indyspirits

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indyspirits last won the day on January 11

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  1. I absolutely wouldn't, except it's my son's school and I believe it to be a good cause (scholarships). Notwithstanding, your point is very well taken. I can't tell you a week over the past two years where we haven't had at least one request for a donation of one thing or another.
  2. That's a fantastic approach. Regarding the botanicals -- had they been individually distilled or were these the actually source herbs / spices / etc?
  3. My son's school has caught wind that I work/contribute/participate at a distillery and have asked that I donate a "Gin Class" for the annual fundraiser. I'm not even sure what that means. If this were a paying gig I would distill individual botanicals at varying quantities at varying etoh concentrations; conduct an organoleptic evaluation of each and then work toward a recipe and point out the trials & tribulations of scaling up a recipe to production levels.... But it's not. We do have four small 2L lab stills for use which is nice. I'm interested in your thoughts on how to do this. My ideas are roughly: History Traditional Botanicals How it's made Stylistic variations Any sage advice greatly appreciated
  4. https://www.whiskeysystems.com/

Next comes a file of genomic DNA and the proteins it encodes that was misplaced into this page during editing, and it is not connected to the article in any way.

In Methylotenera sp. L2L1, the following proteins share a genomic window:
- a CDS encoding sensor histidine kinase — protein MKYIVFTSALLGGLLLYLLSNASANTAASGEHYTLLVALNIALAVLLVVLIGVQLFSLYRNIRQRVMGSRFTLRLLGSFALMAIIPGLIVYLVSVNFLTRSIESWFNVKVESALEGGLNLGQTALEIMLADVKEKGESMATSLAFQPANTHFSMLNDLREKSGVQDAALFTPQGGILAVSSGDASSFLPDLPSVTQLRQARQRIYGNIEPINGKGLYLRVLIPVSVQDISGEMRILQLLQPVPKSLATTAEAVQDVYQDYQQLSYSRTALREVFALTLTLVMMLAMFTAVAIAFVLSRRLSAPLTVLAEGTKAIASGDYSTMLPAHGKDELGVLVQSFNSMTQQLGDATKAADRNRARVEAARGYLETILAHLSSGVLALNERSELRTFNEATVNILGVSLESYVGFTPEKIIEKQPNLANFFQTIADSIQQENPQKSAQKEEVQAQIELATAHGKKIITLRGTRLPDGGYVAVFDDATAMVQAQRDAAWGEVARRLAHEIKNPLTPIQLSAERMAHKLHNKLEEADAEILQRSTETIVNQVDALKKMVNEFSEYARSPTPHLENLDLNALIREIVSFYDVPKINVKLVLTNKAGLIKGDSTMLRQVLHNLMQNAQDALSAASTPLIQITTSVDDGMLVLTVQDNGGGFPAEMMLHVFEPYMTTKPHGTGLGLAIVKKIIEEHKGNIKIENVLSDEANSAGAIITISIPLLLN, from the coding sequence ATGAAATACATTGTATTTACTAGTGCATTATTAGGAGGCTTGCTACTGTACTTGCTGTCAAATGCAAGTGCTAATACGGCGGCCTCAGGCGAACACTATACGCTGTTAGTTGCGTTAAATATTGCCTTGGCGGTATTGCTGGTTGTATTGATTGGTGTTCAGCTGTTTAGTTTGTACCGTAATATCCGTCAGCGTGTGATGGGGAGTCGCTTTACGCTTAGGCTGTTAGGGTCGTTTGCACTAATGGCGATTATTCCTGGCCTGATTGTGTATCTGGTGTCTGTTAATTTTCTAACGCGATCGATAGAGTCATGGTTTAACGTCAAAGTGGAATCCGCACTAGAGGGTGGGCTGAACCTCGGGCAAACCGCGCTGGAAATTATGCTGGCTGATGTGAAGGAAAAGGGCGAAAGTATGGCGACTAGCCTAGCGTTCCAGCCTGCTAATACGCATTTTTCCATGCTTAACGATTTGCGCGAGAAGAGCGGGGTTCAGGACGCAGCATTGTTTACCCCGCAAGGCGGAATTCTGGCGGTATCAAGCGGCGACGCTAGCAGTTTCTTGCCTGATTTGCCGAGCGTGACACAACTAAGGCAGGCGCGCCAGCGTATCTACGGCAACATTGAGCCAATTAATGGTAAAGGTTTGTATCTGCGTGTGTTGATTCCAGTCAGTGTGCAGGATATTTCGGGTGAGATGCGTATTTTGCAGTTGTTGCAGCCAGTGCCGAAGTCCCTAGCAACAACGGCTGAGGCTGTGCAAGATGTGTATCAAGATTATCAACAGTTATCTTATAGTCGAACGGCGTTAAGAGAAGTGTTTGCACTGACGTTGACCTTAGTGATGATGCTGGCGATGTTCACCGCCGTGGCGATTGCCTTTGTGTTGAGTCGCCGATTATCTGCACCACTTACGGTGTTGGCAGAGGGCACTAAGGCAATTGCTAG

5. Hmm. That's not the impression we've gotten. Wonder if it's that a barrel full of dry-ish stillage is a helluva lot easier to move around than a barrel of wet. I'm definitely going to make some calls.
  6. It seems it's a combination of both: http://beerandwinejournal.com/tannins-in-the-boil/ Not to belabor the point (or hijack a thread) but I don't know of a single single malt producer that employs a grain in approach making lautering a necessity.
  7. Two thoughts -- firstly, most (if not all) large breweries control step mashing via application of heat (steam) to their mash tuns, not by removing / boiling / adding wort (decoction). When I have seen this done (only twice to be fair) , it's lautered wort that's removed for decoction simply because it's easier (he was using a dairly tank w/o steam jacket). Today's highly modified malts make this possible.
  8. We process the stillage post grain-in distillation so our local farmers will take it. There's such a glut of breweries here they can be picky about what they take and wet stillage doesnt cut it.
  9. I can tell you from experience that corn (or any grain ground flour-like) is a poor candidate for lautering using a standard wedgewire false bottom. Even improperly processed rye (read: lack of beta glucanase) will cause issues. All of my research points to the need for a centrifugal sifter such as Kason makes. They seem to have the best price point although even remanufactured they are north of $10,000. I look forward to be proven wrong!
  10. I do believe many of the stock photo places will in fact sell you photo IP.
  11. http://lmgtfy.com/?q=stock+photos+whisky
  12. You dump those back into your next strip, right?
  13. Well shit! That's not what I think of when I think of tails!! This clarifies things quite a bit.
  14. Of course, as do we. But the OP wasn't talking about adding feints to the next strip. He's (or she's) talking about making single malt from tails -- two very different things.
  15. What's the brix and acidity like?